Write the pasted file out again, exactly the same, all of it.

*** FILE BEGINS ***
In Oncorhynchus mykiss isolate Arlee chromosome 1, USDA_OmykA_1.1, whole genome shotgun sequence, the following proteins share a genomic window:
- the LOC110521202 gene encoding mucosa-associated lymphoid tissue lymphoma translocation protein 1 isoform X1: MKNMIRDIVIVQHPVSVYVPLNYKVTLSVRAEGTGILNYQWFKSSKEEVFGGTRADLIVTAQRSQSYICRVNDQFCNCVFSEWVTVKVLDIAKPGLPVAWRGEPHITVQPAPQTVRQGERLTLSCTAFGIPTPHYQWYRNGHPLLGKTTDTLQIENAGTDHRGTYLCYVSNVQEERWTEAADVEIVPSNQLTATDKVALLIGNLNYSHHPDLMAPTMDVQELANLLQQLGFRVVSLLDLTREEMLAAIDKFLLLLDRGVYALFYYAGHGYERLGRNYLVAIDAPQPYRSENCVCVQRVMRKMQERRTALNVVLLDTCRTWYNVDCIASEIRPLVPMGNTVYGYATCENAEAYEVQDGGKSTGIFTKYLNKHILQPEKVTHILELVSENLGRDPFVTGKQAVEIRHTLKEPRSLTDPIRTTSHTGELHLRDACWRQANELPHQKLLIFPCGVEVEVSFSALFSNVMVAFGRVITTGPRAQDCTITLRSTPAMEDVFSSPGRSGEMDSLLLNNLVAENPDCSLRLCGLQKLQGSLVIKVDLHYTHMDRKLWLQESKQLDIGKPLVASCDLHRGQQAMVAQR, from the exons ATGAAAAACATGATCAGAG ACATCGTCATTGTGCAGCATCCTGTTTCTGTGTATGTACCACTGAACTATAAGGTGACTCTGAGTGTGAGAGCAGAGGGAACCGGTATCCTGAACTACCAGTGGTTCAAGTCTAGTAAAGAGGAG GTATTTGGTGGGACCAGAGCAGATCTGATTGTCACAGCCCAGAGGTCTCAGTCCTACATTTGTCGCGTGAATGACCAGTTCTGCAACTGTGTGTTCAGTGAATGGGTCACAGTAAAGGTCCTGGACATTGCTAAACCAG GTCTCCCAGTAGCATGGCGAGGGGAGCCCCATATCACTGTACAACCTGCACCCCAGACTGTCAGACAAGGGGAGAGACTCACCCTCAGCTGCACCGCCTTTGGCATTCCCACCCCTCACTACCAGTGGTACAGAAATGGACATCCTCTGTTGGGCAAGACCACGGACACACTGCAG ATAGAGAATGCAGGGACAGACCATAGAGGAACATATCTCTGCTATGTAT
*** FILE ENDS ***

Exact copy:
In Oncorhynchus mykiss isolate Arlee chromosome 1, USDA_OmykA_1.1, whole genome shotgun sequence, the following proteins share a genomic window:
- the LOC110521202 gene encoding mucosa-associated lymphoid tissue lymphoma translocation protein 1 isoform X1: MKNMIRDIVIVQHPVSVYVPLNYKVTLSVRAEGTGILNYQWFKSSKEEVFGGTRADLIVTAQRSQSYICRVNDQFCNCVFSEWVTVKVLDIAKPGLPVAWRGEPHITVQPAPQTVRQGERLTLSCTAFGIPTPHYQWYRNGHPLLGKTTDTLQIENAGTDHRGTYLCYVSNVQEERWTEAADVEIVPSNQLTATDKVALLIGNLNYSHHPDLMAPTMDVQELANLLQQLGFRVVSLLDLTREEMLAAIDKFLLLLDRGVYALFYYAGHGYERLGRNYLVAIDAPQPYRSENCVCVQRVMRKMQERRTALNVVLLDTCRTWYNVDCIASEIRPLVPMGNTVYGYATCENAEAYEVQDGGKSTGIFTKYLNKHILQPEKVTHILELVSENLGRDPFVTGKQAVEIRHTLKEPRSLTDPIRTTSHTGELHLRDACWRQANELPHQKLLIFPCGVEVEVSFSALFSNVMVAFGRVITTGPRAQDCTITLRSTPAMEDVFSSPGRSGEMDSLLLNNLVAENPDCSLRLCGLQKLQGSLVIKVDLHYTHMDRKLWLQESKQLDIGKPLVASCDLHRGQQAMVAQR, from the exons ATGAAAAACATGATCAGAG ACATCGTCATTGTGCAGCATCCTGTTTCTGTGTATGTACCACTGAACTATAAGGTGACTCTGAGTGTGAGAGCAGAGGGAACCGGTATCCTGAACTACCAGTGGTTCAAGTCTAGTAAAGAGGAG GTATTTGGTGGGACCAGAGCAGATCTGATTGTCACAGCCCAGAGGTCTCAGTCCTACATTTGTCGCGTGAATGACCAGTTCTGCAACTGTGTGTTCAGTGAATGGGTCACAGTAAAGGTCCTGGACATTGCTAAACCAG GTCTCCCAGTAGCATGGCGAGGGGAGCCCCATATCACTGTACAACCTGCACCCCAGACTGTCAGACAAGGGGAGAGACTCACCCTCAGCTGCACCGCCTTTGGCATTCCCACCCCTCACTACCAGTGGTACAGAAATGGACATCCTCTGTTGGGCAAGACCACGGACACACTGCAG ATAGAGAATGCAGGGACAGACCATAGAGGAACATATCTCTGCTATGTAT